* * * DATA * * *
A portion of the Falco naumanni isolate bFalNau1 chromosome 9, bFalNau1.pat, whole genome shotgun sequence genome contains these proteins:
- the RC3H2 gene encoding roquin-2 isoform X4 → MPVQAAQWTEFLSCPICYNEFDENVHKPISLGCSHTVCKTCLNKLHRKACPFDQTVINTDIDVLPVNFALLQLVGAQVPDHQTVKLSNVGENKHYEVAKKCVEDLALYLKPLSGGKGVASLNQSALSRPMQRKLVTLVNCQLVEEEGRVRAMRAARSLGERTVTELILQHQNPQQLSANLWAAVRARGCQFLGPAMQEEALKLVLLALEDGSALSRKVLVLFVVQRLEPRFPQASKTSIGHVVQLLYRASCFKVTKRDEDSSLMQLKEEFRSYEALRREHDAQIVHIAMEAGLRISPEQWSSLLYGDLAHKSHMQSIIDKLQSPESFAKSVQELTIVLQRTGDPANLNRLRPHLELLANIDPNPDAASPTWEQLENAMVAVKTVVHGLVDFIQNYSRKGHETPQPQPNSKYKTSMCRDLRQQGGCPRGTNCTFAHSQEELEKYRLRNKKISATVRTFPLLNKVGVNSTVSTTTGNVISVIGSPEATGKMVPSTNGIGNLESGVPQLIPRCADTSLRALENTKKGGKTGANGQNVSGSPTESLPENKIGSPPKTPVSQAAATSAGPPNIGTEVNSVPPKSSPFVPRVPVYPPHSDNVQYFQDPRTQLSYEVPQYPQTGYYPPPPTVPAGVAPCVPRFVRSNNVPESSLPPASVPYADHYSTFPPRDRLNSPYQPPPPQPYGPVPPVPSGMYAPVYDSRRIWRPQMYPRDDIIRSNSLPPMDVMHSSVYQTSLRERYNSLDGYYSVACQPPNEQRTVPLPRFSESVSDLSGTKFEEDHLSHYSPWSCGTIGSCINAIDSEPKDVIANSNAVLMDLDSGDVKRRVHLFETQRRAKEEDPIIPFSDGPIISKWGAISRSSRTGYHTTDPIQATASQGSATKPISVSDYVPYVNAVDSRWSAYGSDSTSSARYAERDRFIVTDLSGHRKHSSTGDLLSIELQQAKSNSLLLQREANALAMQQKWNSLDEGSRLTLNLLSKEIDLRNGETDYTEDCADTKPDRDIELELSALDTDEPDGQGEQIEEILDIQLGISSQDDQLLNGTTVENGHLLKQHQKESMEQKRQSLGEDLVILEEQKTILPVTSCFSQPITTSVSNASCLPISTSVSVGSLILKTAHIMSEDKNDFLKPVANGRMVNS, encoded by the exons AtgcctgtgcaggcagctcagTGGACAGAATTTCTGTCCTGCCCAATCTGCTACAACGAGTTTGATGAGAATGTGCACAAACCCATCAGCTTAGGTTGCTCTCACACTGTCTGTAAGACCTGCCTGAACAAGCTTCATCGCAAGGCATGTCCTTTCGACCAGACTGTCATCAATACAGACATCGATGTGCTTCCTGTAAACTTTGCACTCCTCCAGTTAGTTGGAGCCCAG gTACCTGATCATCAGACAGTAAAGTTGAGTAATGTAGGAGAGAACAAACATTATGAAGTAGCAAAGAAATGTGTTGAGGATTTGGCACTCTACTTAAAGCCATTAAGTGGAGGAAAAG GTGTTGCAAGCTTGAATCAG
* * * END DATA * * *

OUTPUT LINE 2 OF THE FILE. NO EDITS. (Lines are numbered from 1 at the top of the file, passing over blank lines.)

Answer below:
- the RC3H2 gene encoding roquin-2 isoform X4 → MPVQAAQWTEFLSCPICYNEFDENVHKPISLGCSHTVCKTCLNKLHRKACPFDQTVINTDIDVLPVNFALLQLVGAQVPDHQTVKLSNVGENKHYEVAKKCVEDLALYLKPLSGGKGVASLNQSALSRPMQRKLVTLVNCQLVEEEGRVRAMRAARSLGERTVTELILQHQNPQQLSANLWAAVRARGCQFLGPAMQEEALKLVLLALEDGSALSRKVLVLFVVQRLEPRFPQASKTSIGHVVQLLYRASCFKVTKRDEDSSLMQLKEEFRSYEALRREHDAQIVHIAMEAGLRISPEQWSSLLYGDLAHKSHMQSIIDKLQSPESFAKSVQELTIVLQRTGDPANLNRLRPHLELLANIDPNPDAASPTWEQLENAMVAVKTVVHGLVDFIQNYSRKGHETPQPQPNSKYKTSMCRDLRQQGGCPRGTNCTFAHSQEELEKYRLRNKKISATVRTFPLLNKVGVNSTVSTTTGNVISVIGSPEATGKMVPSTNGIGNLESGVPQLIPRCADTSLRALENTKKGGKTGANGQNVSGSPTESLPENKIGSPPKTPVSQAAATSAGPPNIGTEVNSVPPKSSPFVPRVPVYPPHSDNVQYFQDPRTQLSYEVPQYPQTGYYPPPPTVPAGVAPCVPRFVRSNNVPESSLPPASVPYADHYSTFPPRDRLNSPYQPPPPQPYGPVPPVPSGMYAPVYDSRRIWRPQMYPRDDIIRSNSLPPMDVMHSSVYQTSLRERYNSLDGYYSVACQPPNEQRTVPLPRFSESVSDLSGTKFEEDHLSHYSPWSCGTIGSCINAIDSEPKDVIANSNAVLMDLDSGDVKRRVHLFETQRRAKEEDPIIPFSDGPIISKWGAISRSSRTGYHTTDPIQATASQGSATKPISVSDYVPYVNAVDSRWSAYGSDSTSSARYAERDRFIVTDLSGHRKHSSTGDLLSIELQQAKSNSLLLQREANALAMQQKWNSLDEGSRLTLNLLSKEIDLRNGETDYTEDCADTKPDRDIELELSALDTDEPDGQGEQIEEILDIQLGISSQDDQLLNGTTVENGHLLKQHQKESMEQKRQSLGEDLVILEEQKTILPVTSCFSQPITTSVSNASCLPISTSVSVGSLILKTAHIMSEDKNDFLKPVANGRMVNS, encoded by the exons AtgcctgtgcaggcagctcagTGGACAGAATTTCTGTCCTGCCCAATCTGCTACAACGAGTTTGATGAGAATGTGCACAAACCCATCAGCTTAGGTTGCTCTCACACTGTCTGTAAGACCTGCCTGAACAAGCTTCATCGCAAGGCATGTCCTTTCGACCAGACTGTCATCAATACAGACATCGATGTGCTTCCTGTAAACTTTGCACTCCTCCAGTTAGTTGGAGCCCAG gTACCTGATCATCAGACAGTAAAGTTGAGTAATGTAGGAGAGAACAAACATTATGAAGTAGCAAAGAAATGTGTTGAGGATTTGGCACTCTACTTAAAGCCATTAAGTGGAGGAAAAG GTGTTGCAAGCTTGAATCAG